The importance of shea butter: benefits and use in cosmetics and natural health
Made from the nuts of an emblematic West African savannah tree, shea butter has been used for centuries by local populations. Its nourishing, moisturizing and protective properties make it essential both in aromatherapy and in cosmetics. While it does belong to the large family of vegetable oils, it is solid at room temperature and melts at around 35 ° C. Latin name: Butyrospermum parkii. Part used: Almonds
- moisturizer : the lipid part of the butter, constituting the vast majority of this product, allows it to easily pass the skin barrier and keep the layer hydrated upper epidermis, effectively and durably.
- healing, softening : thanks to the resinous esters which compose it, shea butter allows to soften the skin. Indeed, by passing through the skin barrier, Shea butter will nourish the skin and soften it, to make it less sensitive to external aggressions.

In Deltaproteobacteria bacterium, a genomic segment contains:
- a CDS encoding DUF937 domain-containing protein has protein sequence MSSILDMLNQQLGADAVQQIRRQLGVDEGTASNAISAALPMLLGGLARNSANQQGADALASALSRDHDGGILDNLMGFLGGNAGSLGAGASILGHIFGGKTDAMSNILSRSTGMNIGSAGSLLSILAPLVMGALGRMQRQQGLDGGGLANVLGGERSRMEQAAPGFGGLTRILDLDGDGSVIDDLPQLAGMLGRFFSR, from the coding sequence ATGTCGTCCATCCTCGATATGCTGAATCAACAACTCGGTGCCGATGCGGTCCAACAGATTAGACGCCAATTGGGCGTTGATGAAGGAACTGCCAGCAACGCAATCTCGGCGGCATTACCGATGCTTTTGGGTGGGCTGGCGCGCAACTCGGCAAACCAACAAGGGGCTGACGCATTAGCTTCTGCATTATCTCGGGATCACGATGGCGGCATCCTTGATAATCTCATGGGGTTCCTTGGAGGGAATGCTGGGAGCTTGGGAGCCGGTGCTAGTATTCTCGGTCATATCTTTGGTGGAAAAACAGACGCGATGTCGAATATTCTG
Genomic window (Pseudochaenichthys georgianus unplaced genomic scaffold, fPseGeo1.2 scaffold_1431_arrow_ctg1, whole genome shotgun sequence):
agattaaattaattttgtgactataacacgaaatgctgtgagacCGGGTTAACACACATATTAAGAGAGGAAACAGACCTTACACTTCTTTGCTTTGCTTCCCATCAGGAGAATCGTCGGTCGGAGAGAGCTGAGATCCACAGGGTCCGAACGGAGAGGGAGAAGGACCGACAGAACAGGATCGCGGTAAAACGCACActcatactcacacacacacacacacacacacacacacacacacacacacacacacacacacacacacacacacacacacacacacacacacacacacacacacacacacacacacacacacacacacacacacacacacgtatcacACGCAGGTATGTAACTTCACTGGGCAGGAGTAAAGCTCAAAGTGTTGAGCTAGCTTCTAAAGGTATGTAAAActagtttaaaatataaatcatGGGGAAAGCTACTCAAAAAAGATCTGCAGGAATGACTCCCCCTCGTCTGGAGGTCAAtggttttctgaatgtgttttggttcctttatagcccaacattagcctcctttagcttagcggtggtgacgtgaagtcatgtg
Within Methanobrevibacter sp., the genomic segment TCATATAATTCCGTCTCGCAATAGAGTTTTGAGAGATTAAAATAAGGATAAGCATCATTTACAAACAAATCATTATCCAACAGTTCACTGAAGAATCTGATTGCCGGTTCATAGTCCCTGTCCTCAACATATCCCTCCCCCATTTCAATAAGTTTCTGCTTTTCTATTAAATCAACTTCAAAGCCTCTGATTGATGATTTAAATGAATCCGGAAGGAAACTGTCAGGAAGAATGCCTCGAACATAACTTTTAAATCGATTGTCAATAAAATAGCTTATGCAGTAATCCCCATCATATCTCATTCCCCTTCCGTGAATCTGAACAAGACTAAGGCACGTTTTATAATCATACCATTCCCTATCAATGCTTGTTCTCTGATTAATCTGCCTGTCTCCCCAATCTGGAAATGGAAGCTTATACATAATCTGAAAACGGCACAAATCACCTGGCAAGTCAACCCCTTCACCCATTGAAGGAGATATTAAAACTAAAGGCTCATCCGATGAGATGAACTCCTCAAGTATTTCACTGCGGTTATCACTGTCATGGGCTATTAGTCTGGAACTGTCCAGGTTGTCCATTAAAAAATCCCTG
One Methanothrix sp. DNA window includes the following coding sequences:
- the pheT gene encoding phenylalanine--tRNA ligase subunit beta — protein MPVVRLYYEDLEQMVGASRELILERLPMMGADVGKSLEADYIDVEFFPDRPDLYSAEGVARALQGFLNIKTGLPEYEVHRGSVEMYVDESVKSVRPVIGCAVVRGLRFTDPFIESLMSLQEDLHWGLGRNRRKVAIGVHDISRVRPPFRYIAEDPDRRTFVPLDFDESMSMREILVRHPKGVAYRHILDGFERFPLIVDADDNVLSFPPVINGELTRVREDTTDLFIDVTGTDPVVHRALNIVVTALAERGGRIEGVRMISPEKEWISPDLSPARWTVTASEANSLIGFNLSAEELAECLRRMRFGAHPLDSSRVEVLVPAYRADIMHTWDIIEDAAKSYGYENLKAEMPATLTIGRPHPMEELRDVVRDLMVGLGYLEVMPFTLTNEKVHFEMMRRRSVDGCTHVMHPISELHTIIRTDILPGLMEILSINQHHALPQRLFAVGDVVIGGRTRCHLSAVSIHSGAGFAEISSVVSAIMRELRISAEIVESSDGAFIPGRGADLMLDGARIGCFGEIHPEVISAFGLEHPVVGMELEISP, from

- skin protector : used in prevention or after sunbathing, shea butter helps protect the skin against UV rays and environmental attacks. It is thanks to a variety of unsaponifiables, including karitene, that butter allows this action.
antioxidant, cell regenerator : vitamin E present in this butter has an important antioxidant role. This vitamin will provide the energy necessary for the metabolism to produce cells in large numbers, thus promoting healing and cell renewal.